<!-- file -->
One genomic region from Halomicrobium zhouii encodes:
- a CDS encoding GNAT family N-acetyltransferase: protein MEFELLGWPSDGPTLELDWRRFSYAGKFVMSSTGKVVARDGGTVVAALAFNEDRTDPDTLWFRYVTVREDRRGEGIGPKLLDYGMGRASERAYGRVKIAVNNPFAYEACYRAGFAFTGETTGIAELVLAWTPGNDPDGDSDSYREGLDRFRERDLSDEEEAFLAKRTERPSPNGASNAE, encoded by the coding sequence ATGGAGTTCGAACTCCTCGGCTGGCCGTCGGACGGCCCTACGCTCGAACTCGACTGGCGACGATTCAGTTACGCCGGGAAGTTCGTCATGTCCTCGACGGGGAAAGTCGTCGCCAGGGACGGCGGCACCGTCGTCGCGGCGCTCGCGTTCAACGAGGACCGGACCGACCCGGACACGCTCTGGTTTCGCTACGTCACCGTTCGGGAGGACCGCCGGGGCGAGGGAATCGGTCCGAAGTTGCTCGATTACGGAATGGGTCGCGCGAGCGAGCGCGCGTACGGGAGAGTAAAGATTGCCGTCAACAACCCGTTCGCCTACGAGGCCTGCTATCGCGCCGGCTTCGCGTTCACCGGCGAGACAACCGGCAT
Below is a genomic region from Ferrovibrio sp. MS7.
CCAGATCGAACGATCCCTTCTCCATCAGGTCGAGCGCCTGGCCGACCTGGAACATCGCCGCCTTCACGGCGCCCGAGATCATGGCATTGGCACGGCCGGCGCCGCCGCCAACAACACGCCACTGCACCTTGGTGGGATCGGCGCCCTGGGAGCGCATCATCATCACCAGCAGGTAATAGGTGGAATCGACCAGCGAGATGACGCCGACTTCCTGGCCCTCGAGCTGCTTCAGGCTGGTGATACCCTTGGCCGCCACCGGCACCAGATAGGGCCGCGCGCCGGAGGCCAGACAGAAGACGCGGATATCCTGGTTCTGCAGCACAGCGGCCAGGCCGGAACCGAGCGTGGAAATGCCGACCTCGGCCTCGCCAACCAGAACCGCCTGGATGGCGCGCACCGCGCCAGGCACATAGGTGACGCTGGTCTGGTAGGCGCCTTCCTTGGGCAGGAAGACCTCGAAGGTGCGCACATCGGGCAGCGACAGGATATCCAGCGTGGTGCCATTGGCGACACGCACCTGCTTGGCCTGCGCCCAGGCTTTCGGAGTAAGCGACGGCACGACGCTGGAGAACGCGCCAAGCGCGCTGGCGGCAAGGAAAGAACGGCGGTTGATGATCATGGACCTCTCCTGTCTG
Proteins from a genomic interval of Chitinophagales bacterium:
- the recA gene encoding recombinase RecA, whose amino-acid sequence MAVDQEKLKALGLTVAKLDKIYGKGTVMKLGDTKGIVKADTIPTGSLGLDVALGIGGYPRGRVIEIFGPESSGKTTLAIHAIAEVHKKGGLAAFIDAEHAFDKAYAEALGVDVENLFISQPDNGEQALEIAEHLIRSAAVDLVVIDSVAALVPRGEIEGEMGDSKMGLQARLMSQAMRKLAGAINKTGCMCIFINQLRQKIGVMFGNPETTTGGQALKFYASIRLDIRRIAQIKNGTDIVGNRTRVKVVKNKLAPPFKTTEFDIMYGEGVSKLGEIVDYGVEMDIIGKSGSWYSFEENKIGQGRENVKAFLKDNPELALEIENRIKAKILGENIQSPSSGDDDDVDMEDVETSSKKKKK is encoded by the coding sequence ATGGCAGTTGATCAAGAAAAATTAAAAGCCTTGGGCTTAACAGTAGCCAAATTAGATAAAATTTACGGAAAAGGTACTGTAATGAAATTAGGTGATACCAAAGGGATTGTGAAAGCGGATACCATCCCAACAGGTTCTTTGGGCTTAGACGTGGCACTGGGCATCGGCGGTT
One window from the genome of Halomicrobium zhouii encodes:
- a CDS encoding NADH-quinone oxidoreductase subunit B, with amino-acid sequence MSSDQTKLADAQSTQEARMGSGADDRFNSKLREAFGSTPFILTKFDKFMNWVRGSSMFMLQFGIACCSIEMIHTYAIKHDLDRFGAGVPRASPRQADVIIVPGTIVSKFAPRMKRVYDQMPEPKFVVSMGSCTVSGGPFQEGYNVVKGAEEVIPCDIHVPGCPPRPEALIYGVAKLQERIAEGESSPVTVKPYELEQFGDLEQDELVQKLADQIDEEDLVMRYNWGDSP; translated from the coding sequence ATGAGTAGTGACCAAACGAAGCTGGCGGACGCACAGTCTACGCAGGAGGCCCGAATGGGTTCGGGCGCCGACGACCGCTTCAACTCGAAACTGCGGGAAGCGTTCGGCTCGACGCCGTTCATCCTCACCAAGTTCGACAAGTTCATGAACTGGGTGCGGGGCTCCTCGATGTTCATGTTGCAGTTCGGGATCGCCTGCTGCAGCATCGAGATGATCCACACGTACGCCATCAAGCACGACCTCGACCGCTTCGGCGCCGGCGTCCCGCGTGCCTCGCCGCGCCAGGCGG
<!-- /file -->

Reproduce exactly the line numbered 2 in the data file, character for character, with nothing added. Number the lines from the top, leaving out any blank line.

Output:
- a CDS encoding GNAT family N-acetyltransferase: protein MEFELLGWPSDGPTLELDWRRFSYAGKFVMSSTGKVVARDGGTVVAALAFNEDRTDPDTLWFRYVTVREDRRGEGIGPKLLDYGMGRASERAYGRVKIAVNNPFAYEACYRAGFAFTGETTGIAELVLAWTPGNDPDGDSDSYREGLDRFRERDLSDEEEAFLAKRTERPSPNGASNAE, encoded by the coding sequence ATGGAGTTCGAACTCCTCGGCTGGCCGTCGGACGGCCCTACGCTCGAACTCGACTGGCGACGATTCAGTTACGCCGGGAAGTTCGTCATGTCCTCGACGGGGAAAGTCGTCGCCAGGGACGGCGGCACCGTCGTCGCGGCGCTCGCGTTCAACGAGGACCGGACCGACCCGGACACGCTCTGGTTTCGCTACGTCACCGTTCGGGAGGACCGCCGGGGCGAGGGAATCGGTCCGAAGTTGCTCGATTACGGAATGGGTCGCGCGAGCGAGCGCGCGTACGGGAGAGTAAAGATTGCCGTCAACAACCCGTTCGCCTACGAGGCCTGCTATCGCGCCGGCTTCGCGTTCACCGGCGAGACAACCGGCAT